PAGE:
Wednesday, 12 June 2013

SUE GRAFTON - A IS FOR ALIBI


Synopsis/blurb........

My name is Kinsey Millhone. I’m a private investigator, licensed by the state of California. I’m thirty-two years old, twice divorced, no kids. The day before yesterday I killed someone and the fact weighs heavily on my mind . . .’ When Laurence Fife was murdered, few cared. A slick divorce attorney with a reputation for ruthlessness, Fife was also rumoured to be a slippery ladies’ man. Plenty of people in the picturesque Southern California town of Santa Teresa had reason to want him dead. Including, thought the cops, his young and beautiful wife, Nikki. With motive, access and opportunity, Nikki was their number one suspect. The Jury thought so too. Eight years later and out on parole, Nikki Fife hires Kinsey Millhone to find out who really killed her husband. But the trail has gone cold and there is a chilling twist even Kinsey didn’t expect . . . ‘Skilful and ingenious’ Irish Times ‘I love Sue Grafton’s Kinsey Millhone novels . . . you are never disappointed’ Guardian ‘Will keep you awake until the last page has been turned’ Daily Mail

 

Well having admonished myself for ignoring the female crime writing fraternity for not months, in truth years, I have decided to address that deficiency in my reading. As an aside, I was once browsing a second hand book store and picked up a book - Bleedout  - authored by I thought John Brady, on closer examination it was actually written by Joan Brady............so I put it back, why? I can’t really explain. Any way glossing over that example of blatant sexism, we return to Sue Grafton and the first in her Alphabet series starring Kinsey Millhone.

Kinsey is hired by Nikki Fife to uncover who killed her adulterous husband, Laurence. Nikki having just been released from prison after serving eight years for the murder professes her innocence and wants Millhone to dig into the past.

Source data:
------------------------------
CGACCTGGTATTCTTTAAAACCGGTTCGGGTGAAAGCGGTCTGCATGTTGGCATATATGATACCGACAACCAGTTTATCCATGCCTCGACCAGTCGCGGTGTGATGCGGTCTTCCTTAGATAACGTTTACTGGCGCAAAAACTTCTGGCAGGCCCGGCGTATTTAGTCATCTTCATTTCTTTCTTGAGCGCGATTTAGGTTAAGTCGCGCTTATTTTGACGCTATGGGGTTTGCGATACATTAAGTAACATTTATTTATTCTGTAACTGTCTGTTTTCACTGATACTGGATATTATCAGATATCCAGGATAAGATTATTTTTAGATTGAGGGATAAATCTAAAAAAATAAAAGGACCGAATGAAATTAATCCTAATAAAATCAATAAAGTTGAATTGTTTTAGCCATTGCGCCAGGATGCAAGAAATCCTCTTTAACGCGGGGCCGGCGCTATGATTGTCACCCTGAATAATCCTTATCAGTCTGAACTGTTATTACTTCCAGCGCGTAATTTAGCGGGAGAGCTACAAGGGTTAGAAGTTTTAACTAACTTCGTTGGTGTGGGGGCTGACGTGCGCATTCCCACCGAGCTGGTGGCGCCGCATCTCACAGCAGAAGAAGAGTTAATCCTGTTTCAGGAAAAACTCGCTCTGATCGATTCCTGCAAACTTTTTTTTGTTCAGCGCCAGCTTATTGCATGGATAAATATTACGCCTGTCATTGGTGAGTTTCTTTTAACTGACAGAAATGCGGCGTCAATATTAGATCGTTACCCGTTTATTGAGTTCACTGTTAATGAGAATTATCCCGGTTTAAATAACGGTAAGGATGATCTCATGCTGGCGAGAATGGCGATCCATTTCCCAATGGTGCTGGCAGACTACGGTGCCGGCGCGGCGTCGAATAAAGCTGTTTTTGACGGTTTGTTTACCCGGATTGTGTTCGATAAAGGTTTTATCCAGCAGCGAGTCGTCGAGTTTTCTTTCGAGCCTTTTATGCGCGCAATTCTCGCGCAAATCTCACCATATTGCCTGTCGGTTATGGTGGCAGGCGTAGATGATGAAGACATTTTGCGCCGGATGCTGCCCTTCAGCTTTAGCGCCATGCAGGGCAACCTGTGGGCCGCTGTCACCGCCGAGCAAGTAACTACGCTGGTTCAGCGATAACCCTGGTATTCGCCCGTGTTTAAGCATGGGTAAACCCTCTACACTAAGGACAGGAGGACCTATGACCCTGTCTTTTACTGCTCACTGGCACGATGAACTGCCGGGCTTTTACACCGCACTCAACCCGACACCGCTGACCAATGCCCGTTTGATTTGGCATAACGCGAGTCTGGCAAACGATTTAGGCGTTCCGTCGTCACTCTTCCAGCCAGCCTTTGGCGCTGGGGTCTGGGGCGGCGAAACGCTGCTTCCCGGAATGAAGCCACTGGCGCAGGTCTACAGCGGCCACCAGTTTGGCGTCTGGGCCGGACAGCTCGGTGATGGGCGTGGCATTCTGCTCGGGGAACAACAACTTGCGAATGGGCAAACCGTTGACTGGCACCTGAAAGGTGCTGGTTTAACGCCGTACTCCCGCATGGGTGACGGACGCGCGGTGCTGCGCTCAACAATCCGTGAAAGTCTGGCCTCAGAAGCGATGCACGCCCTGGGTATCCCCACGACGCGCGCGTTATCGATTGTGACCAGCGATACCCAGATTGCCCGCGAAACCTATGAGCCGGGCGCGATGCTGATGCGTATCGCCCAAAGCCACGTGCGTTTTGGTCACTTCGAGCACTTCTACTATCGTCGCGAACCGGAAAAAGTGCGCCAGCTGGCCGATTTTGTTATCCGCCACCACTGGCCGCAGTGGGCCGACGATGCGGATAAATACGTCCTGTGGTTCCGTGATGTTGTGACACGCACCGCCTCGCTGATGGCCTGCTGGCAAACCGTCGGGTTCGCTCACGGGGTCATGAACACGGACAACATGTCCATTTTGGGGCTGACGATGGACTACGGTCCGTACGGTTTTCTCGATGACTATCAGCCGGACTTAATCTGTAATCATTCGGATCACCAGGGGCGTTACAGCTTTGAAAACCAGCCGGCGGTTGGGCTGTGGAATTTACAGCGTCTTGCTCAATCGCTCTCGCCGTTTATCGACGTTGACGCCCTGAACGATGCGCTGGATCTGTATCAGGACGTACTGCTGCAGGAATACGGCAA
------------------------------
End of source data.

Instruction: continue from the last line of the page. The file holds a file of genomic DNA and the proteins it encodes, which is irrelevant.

Having had a passing acquaintance with the dead Laurence and a vague recollection of his murder, Kinsey starts looking over the original investigation, discovering there was a second fatality exactly like Fife’s death a short period afterwards. Libby Glass, an accountant who crossed paths with Laurence Fife was poisoned in exactly the same way as the lawyer, though her client was never charged.

Kinsey backtracks into Fife’s personal and business relationships as well as looking at Libby Glass’ surviving family believing that there is an obvious link between the two crimes. Gwen, who was Fife’s first wife and Charlie Scorsoni, Fife’s friend and former business partner are obvious avenues for information as well as Fife’s children with Gwen and one of his rumoured sexual partners who may have held something over him judging by her attitude towards him in the workplace; Sharon Napier.

Fast forward to page 345, a longish book for a first novel and Grafton brings Millhone’s first highlighted investigation to a satisfying conclusion.

And the verdict was........ interesting and enjoyable, albeit a little bit different from the male PIs I have been reading a lot of lately. Whilst Matthew Scudder and Elvis Cole can on occasion be drawn into physical violence and their authors can engage the readers with a bout of fisticuffs, this approach is never really going to work for Kinsey, particularly as Grafton has not gifted her a skill-set involving the martial arts. Instead Millhone uses intelligence, tenacity and a logical approach to her sleuthing. When the inevitable confrontations arise, she doesn’t lack for bravery.  

I didn’t really feel a great warmth or affection for our heroine, as yet. I was probably more of an interested bystander watching Millhone’s enquiry progress. Kinsey has a past, with two failed marriages behind her. She lives economically in a small apartment, with apparently no close friends or family. She enjoys sex and alcohol when it’s available, but has no addiction or issues with either. She appears to be alone without being lonely. Definitely someone I would like to read more about, particularly in the hope of discovering more about her past. I’ll be back at some point with B, then probably C and maybe D, but not straight away.

4 stars from 5